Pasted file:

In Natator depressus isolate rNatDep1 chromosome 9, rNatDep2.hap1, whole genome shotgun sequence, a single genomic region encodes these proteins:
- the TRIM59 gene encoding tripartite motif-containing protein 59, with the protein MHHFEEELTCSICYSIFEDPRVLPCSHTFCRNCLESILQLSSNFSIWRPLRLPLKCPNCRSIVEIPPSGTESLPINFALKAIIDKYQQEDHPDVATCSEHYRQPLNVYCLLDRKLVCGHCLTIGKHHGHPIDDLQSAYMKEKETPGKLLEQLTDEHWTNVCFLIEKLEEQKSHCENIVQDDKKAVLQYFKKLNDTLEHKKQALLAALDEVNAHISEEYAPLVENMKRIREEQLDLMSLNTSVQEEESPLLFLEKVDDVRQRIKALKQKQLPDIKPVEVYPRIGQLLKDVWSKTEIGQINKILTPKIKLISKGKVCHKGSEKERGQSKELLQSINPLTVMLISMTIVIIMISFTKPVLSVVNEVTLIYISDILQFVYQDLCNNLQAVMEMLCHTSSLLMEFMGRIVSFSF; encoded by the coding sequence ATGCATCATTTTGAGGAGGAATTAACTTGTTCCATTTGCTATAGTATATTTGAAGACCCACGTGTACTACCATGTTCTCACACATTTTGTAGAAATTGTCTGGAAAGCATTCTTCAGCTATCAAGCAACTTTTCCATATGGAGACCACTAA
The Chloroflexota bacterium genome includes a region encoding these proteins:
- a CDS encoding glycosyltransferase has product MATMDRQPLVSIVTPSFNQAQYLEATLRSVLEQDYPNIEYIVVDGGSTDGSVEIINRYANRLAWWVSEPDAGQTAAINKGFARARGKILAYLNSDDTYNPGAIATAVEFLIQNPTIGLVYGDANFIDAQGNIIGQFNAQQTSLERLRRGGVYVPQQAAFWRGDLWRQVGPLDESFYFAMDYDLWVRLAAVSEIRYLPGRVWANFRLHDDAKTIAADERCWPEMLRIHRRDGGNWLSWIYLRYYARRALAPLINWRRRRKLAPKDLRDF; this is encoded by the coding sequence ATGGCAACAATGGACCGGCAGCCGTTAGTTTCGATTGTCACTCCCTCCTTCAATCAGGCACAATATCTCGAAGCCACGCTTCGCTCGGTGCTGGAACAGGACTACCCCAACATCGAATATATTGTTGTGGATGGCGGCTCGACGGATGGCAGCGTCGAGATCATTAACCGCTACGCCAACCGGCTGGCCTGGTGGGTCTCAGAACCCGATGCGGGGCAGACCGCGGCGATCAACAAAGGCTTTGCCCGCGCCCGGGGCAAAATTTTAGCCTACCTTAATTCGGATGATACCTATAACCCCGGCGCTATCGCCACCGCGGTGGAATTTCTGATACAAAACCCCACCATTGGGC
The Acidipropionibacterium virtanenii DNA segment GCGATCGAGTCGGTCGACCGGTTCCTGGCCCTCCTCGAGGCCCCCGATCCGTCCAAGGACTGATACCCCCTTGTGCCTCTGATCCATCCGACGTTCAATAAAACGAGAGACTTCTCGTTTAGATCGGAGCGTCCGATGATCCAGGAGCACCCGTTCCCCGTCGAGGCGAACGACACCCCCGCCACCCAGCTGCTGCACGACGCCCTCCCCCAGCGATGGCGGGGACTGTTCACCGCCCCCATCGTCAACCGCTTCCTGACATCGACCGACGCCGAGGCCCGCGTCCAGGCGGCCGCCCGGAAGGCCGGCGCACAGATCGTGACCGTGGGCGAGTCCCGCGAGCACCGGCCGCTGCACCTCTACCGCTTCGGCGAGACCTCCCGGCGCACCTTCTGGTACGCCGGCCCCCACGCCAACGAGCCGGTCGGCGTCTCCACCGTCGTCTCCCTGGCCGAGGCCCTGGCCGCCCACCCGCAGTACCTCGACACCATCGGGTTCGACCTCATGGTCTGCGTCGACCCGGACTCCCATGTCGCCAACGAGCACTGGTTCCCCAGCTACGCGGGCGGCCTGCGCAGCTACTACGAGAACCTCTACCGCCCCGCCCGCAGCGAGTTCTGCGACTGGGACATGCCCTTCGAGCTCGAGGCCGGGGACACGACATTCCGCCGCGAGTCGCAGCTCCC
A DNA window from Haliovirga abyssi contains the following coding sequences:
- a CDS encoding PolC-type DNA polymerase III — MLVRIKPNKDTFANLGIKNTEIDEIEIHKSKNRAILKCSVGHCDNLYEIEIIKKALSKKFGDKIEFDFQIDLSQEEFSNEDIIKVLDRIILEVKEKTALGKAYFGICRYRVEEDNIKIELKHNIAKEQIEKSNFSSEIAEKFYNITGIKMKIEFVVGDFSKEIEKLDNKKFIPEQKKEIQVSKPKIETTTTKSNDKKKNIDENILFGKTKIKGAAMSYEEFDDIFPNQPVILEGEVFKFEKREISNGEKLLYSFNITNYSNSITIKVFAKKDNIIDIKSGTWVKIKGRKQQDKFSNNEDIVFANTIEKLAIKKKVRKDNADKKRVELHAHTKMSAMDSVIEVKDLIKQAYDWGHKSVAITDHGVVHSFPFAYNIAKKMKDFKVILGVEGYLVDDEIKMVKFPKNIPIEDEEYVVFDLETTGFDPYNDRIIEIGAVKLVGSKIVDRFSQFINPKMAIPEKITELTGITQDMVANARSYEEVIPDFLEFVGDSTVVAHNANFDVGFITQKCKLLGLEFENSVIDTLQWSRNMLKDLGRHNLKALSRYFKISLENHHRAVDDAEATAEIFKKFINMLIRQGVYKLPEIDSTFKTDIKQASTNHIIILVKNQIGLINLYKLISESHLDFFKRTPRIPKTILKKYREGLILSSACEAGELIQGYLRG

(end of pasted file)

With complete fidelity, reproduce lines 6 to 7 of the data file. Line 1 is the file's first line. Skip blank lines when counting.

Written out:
A DNA window from Haliovirga abyssi contains the following coding sequences:
- a CDS encoding PolC-type DNA polymerase III — MLVRIKPNKDTFANLGIKNTEIDEIEIHKSKNRAILKCSVGHCDNLYEIEIIKKALSKKFGDKIEFDFQIDLSQEEFSNEDIIKVLDRIILEVKEKTALGKAYFGICRYRVEEDNIKIELKHNIAKEQIEKSNFSSEIAEKFYNITGIKMKIEFVVGDFSKEIEKLDNKKFIPEQKKEIQVSKPKIETTTTKSNDKKKNIDENILFGKTKIKGAAMSYEEFDDIFPNQPVILEGEVFKFEKREISNGEKLLYSFNITNYSNSITIKVFAKKDNIIDIKSGTWVKIKGRKQQDKFSNNEDIVFANTIEKLAIKKKVRKDNADKKRVELHAHTKMSAMDSVIEVKDLIKQAYDWGHKSVAITDHGVVHSFPFAYNIAKKMKDFKVILGVEGYLVDDEIKMVKFPKNIPIEDEEYVVFDLETTGFDPYNDRIIEIGAVKLVGSKIVDRFSQFINPKMAIPEKITELTGITQDMVANARSYEEVIPDFLEFVGDSTVVAHNANFDVGFITQKCKLLGLEFENSVIDTLQWSRNMLKDLGRHNLKALSRYFKISLENHHRAVDDAEATAEIFKKFINMLIRQGVYKLPEIDSTFKTDIKQASTNHIIILVKNQIGLINLYKLISESHLDFFKRTPRIPKTILKKYREGLILSSACEAGELIQGYLRG